M: So that means you won't be able to work for a couple of days.

L: Yeah. *Laugh*. I'll have a grand old time.

M: You'll have about 10 minutes of a good time, then about 48 hours of a really bad time.

L: Ah, who cares?

M: Well I do, because there's still wood to be sawed and put in the barn and you won't be around for a couple of days to fill the bin in the house.

L: I wish you drank with me.

M: No. You really wouldn't want to see that wish fulfilled, buddy. That bottle would end up in a right old battle between the two of us. I'd have to buy another two or three, or four hundred.

L: *excited* We could party for a week!!

M: Well, party wouldn't be the word I'd use. Alcoholic poisoning and wet brain comes in there somewhere!

L: Ah, it's a shame you had to stop!

M: No, buddy.  Everyone around me needed me to stop. And believe you me you wouldn't want to see me start!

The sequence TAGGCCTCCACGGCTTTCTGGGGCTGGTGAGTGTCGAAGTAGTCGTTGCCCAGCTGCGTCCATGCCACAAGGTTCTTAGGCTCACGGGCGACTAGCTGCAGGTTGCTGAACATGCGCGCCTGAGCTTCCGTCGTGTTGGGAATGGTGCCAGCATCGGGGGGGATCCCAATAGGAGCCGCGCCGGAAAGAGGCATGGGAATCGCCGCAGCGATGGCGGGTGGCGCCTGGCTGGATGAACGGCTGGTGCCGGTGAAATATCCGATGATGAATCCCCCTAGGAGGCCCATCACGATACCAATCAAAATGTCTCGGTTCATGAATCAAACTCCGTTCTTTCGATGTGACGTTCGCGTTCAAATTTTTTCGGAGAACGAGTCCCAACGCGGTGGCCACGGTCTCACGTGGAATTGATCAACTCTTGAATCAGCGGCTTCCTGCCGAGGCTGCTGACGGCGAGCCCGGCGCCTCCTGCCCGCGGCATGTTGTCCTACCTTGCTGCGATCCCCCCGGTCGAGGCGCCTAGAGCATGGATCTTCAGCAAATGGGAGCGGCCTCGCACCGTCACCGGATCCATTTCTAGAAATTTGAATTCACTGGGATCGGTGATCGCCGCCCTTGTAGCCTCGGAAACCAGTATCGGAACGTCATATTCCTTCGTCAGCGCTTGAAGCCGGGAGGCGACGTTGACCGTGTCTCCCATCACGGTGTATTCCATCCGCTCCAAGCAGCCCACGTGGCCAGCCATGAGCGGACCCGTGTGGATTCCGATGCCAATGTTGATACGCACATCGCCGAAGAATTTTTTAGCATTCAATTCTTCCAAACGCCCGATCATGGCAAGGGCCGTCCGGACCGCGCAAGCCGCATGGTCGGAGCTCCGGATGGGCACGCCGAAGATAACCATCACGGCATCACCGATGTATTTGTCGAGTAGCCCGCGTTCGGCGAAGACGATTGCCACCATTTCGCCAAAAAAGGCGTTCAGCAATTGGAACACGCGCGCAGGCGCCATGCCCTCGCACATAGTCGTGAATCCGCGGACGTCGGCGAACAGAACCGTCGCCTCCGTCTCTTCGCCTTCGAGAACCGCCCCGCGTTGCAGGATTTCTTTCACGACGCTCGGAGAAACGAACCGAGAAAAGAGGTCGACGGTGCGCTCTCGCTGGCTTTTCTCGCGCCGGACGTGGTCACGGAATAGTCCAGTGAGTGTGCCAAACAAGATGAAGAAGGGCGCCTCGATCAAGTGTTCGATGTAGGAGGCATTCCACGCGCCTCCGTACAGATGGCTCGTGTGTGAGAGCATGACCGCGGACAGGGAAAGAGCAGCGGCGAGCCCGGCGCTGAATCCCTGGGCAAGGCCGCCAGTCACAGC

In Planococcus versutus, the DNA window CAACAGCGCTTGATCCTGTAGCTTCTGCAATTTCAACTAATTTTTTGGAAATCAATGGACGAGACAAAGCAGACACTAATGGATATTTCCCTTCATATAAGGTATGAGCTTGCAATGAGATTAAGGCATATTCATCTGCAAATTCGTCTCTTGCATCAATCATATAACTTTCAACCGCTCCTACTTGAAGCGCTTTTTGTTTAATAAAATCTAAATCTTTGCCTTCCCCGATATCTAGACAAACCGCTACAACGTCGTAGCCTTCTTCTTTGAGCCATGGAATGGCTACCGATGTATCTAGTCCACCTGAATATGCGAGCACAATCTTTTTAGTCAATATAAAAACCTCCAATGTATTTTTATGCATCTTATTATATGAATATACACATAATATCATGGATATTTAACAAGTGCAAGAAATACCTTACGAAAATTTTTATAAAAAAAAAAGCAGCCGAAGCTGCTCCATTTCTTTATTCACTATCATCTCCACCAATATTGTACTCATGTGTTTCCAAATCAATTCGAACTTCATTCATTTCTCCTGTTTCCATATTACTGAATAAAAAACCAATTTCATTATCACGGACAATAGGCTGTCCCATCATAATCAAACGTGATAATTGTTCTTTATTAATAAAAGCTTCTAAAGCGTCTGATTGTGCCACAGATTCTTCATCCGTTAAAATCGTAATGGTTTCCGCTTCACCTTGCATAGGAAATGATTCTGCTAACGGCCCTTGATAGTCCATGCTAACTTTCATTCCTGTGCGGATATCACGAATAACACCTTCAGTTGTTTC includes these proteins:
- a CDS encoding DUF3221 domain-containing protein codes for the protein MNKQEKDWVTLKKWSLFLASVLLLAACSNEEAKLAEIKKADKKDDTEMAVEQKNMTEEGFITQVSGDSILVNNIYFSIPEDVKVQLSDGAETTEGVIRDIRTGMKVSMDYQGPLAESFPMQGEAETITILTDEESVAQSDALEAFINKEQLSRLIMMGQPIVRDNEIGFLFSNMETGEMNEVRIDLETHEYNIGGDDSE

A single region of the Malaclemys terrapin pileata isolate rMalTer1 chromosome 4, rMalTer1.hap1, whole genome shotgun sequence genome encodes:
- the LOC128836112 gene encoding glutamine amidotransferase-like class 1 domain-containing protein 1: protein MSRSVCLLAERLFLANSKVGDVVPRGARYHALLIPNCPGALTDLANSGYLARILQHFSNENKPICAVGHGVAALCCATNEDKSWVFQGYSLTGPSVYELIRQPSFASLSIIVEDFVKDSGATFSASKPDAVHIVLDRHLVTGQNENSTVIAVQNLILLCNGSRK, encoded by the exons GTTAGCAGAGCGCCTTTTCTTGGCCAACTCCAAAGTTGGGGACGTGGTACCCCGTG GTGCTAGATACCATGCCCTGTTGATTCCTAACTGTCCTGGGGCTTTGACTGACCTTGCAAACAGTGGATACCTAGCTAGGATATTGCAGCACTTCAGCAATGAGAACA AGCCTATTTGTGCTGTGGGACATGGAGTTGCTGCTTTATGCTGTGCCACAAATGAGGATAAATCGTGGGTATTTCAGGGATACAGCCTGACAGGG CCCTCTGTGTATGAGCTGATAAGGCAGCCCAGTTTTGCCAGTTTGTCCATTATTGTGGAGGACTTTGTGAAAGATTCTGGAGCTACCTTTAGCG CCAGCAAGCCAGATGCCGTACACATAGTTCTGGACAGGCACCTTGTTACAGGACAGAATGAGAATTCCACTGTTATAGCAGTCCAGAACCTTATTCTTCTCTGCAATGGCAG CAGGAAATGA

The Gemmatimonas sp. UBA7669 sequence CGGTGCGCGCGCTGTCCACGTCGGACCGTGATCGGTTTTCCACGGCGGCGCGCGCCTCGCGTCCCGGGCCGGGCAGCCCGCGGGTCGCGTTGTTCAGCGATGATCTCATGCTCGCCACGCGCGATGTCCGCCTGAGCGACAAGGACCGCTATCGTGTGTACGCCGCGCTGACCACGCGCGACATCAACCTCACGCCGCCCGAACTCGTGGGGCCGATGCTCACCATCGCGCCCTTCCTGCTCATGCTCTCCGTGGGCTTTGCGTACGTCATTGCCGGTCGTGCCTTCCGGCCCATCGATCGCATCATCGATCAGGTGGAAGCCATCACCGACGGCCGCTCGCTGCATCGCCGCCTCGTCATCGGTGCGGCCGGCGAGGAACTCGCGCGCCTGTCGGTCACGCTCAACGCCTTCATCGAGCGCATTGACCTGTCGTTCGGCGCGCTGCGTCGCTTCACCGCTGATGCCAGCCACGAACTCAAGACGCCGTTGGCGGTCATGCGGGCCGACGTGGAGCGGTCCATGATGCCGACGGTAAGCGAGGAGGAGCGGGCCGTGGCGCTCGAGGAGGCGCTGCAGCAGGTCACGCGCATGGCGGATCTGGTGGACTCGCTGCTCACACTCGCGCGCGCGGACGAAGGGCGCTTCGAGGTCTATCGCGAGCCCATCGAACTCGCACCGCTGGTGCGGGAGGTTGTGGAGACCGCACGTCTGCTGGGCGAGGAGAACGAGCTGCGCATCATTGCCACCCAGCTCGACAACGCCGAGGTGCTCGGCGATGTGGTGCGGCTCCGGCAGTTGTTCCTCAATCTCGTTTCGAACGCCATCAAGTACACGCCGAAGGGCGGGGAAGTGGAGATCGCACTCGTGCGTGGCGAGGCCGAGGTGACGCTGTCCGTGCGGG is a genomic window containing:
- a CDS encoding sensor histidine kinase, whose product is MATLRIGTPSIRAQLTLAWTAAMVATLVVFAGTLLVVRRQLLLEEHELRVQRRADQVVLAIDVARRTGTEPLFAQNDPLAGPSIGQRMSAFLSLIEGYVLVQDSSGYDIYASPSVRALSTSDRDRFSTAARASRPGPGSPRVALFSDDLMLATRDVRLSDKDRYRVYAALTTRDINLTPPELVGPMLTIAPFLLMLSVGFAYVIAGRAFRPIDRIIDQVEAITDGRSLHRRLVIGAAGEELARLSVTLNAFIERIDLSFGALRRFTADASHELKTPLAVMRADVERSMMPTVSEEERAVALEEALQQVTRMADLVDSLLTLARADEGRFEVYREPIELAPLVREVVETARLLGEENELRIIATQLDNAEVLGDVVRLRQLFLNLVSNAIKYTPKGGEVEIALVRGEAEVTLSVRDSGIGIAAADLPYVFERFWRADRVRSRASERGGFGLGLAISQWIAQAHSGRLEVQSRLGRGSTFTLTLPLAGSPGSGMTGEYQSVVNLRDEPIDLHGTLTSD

Tuesday, November 20, 2012

Peace Bench

Cupids, NL. Yesterday.
If I could bring you all together. And you all could take turns sitting on this bench.

Yes,  I know it would take a long time.

But it would be worth it.

And then I would tell you to cast your eyes outward and tell me what you see.

And tell me what you hear.

And tell me your hopes and your dreams that didn't involve possession or theft or anger or self-righteousness or hurting anyone else. 

We could put an end to all of it now, couldn't we?

Monday, November 19, 2012


Parts of the story I remember. Not the most gruesome parts, but the ordinary stuff, the mundane. Ever find yourself looking at a photograph and just focusing on the everyday bits around the subject? The cups on the table, the glasses on the bureau behind them, even the blanket on the couch, the wallpaper on the walls? That's the way it was with me and this story.

He came back to the old place and patched and plastered, painted and puttered around it. It looked an awful mess from the outside but inside, if you got in and very few did, it was cozy. He'd even matched his dishes, white with a blue stripe. The old Enterprise stove was always glowing with the old black kettle on top.